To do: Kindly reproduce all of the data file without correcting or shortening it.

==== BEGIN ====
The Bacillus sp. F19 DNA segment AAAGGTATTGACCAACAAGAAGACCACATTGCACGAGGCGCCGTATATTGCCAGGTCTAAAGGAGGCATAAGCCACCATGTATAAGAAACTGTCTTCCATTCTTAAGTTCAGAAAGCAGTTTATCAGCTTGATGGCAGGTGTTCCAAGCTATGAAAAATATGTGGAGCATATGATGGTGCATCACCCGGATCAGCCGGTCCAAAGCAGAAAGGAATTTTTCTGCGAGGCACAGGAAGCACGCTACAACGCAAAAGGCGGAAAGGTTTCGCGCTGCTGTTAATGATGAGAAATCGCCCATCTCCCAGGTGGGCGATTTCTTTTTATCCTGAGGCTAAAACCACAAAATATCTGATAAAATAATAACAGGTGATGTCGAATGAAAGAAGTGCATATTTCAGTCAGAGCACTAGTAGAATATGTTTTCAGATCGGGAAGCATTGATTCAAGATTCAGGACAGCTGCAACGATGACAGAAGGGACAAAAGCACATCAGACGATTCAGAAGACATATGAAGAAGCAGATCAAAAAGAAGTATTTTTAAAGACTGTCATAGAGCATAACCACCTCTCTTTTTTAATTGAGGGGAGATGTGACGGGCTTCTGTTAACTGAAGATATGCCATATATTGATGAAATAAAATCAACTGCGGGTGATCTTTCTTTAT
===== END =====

The Bacillus sp. F19 DNA segment AAAGGTATTGACCAACAAGAAGACCACATTGCACGAGGCGCCGTATATTGCCAGGTCTAAAGGAGGCATAAGCCACCATGTATAAGAAACTGTCTTCCATTCTTAAGTTCAGAAAGCAGTTTATCAGCTTGATGGCAGGTGTTCCAAGCTATGAAAAATATGTGGAGCATATGATGGTGCATCACCCGGATCAGCCGGTCCAAAGCAGAAAGGAATTTTTCTGCGAGGCACAGGAAGCACGCTACAACGCAAAAGGCGGAAAGGTTTCGCGCTGCTGTTAATGATGAGAAATCGCCCATCTCCCAGGTGGGCGATTTCTTTTTATCCTGAGGCTAAAACCACAAAATATCTGATAAAATAATAACAGGTGATGTCGAATGAAAGAAGTGCATATTTCAGTCAGAGCACTAGTAGAATATGTTTTCAGATCGGGAAGCATTGATTCAAGATTCAGGACAGCTGCAACGATGACAGAAGGGACAAAAGCACATCAGACGATTCAGAAGACATATGAAGAAGCAGATCAAAAAGAAGTATTTTTAAAGACTGTCATAGAGCATAACCACCTCTCTTTTTTAATTGAGGGGAGATGTGACGGGCTTCTGTTAACTGAAGATATGCCATATATTGATGAAATAAAATCAACTGCGGGTGATCTTTCTTTAT